function ObviouslyHalts()
{
    for (var i = 0; i < 100; i++)
    {
        // do nothing
    }
    return 0;
}

And sure enough, I would agree with you this function does halt. However, you have missed a subtle point about the halting problem. The game isn't to figure out if this particular function halts. Or that all the functions I would typically write as a programmer halt. The problem specifies that Halt must work for all Javascript functions. And that's a much stricter requirement than to ask it work on all "reasonable" inputs.

In practice, the halting problem is solvable for a very large class of useful functions. For instance, if you banned the use of while loops and the use of recursion and required that all for loops were of the form for (var V = 0; V < N; V++) with V a variable and N a value which doesn't change between iterations, then your program would be guaranteed to halt.

In practice, most software can be written in this restricted for loops styles. This hsouldn't be too surprising, since we want to make it obvious our programs don't get stuck in infinite loops.

If for loops seem too restrictive, I will say that it's possible to add back in while loops and recursion, but you need to impose elaborate restrictions on them. Each iteraton of a while loop must bring you closer and closer to failing the condition. Each recursive function call must bring you closer and closer to reaching a base case.

Servers and the halting problem

The above story of Halt is taught to every single student of computer science. Less well-known (and honestly, more recently discovered), is how this relates to long-running computer programs that are intended to run (effectively) forever.

A server is any computer program which sits around waiting to be contacted by another. When it receives an incoming request, it produces a result, sends it off, then continues waiting. On and on. Forever.

How does the halting problem deal with these sorts of programs?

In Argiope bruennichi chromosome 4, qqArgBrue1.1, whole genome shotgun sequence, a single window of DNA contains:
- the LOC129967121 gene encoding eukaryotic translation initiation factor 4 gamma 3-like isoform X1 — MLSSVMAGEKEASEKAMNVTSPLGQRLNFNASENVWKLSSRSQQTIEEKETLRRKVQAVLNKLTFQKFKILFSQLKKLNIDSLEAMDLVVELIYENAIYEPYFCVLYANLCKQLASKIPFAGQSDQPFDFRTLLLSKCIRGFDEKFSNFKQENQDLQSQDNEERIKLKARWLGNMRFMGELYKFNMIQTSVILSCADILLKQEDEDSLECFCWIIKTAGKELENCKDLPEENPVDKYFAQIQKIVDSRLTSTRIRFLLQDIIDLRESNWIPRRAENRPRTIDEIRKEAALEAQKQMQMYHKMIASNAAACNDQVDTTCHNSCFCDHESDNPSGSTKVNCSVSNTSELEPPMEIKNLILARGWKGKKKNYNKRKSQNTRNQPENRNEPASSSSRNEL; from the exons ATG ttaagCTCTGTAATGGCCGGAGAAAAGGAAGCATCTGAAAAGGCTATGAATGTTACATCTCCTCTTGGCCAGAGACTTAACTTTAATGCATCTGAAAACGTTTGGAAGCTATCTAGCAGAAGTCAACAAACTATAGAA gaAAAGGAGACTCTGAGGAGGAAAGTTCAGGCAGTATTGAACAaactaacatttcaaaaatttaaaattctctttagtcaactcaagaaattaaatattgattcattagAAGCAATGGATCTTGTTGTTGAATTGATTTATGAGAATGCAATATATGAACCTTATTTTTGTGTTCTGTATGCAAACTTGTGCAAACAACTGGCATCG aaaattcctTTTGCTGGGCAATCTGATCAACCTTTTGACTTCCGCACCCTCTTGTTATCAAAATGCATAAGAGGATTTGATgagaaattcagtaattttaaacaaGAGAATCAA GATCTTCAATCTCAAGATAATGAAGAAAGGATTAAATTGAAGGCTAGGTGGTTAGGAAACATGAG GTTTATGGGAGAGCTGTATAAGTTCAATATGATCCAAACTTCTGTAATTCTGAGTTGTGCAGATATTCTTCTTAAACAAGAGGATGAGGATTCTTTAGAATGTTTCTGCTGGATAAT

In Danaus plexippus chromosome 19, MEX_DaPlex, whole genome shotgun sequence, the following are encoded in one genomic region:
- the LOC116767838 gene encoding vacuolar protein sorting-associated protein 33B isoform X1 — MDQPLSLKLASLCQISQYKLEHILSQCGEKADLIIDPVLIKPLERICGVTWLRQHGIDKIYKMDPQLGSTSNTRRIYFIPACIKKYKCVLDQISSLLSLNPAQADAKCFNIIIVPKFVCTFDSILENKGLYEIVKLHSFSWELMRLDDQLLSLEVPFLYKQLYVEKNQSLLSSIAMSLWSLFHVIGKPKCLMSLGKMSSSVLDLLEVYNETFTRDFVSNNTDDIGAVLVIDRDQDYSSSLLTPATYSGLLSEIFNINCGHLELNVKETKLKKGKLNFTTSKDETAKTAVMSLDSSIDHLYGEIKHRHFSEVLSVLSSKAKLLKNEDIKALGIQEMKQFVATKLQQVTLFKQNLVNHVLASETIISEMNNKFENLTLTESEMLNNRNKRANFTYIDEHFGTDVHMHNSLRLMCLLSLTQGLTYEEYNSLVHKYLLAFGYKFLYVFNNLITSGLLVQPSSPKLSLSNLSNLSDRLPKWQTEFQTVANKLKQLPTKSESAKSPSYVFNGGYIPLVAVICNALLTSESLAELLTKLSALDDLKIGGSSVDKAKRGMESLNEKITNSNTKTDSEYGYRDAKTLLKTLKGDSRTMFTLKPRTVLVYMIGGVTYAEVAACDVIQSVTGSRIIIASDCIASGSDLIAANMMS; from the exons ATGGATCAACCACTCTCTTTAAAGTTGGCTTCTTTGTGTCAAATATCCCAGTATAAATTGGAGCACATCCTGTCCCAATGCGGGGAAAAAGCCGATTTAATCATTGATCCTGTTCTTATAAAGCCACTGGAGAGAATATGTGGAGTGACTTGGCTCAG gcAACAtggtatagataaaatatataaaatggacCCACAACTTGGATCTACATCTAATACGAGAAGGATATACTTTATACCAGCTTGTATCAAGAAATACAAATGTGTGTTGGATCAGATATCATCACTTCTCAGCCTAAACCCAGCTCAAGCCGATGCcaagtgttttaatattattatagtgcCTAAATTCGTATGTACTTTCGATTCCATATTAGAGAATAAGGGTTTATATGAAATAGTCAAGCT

One way is to say that servers simply don't halt. But this is not as satisfying as it should be. Even though a server doesn't halt, it would feel funny to say they get stuck in infinite loops. And even worse, if the server might be potentially shut down, can we even say it doesn't halts? Whether it halts or not is now a function of how it interacts with the world.

Sadly, I don't have the time to get into the full story. But I would like to at least hint at the big idea. It turns out to be useful to introduce some a new notion: productivity.

A server is able to send and receive messages from any clients that want to connect to it. A server might not halt, and frankl, we stop caring if it does or not. Instead, we ask a new question: if we send it a message, will it eventually return a response back?

If when sent a message, a server eventually comes back with a reply, say the server is productive.

In a certain sense, productivity is halting "turned inside out". Instead of taking a finite amount of time to run, it's taking a finite of time to respond.

And with this mild extension, we are able to talk about halting in regards to servers as well as ordinary functions.

Technical details not included

I have purposefully scrubbed this article of as much technical detail as I could. Javascript is a large and semantically complicated language, and it is not well-suited for serious talk about the halting problem. However, I used it because I wanted to share the main gist of the halting problem with as many people as possible.

qed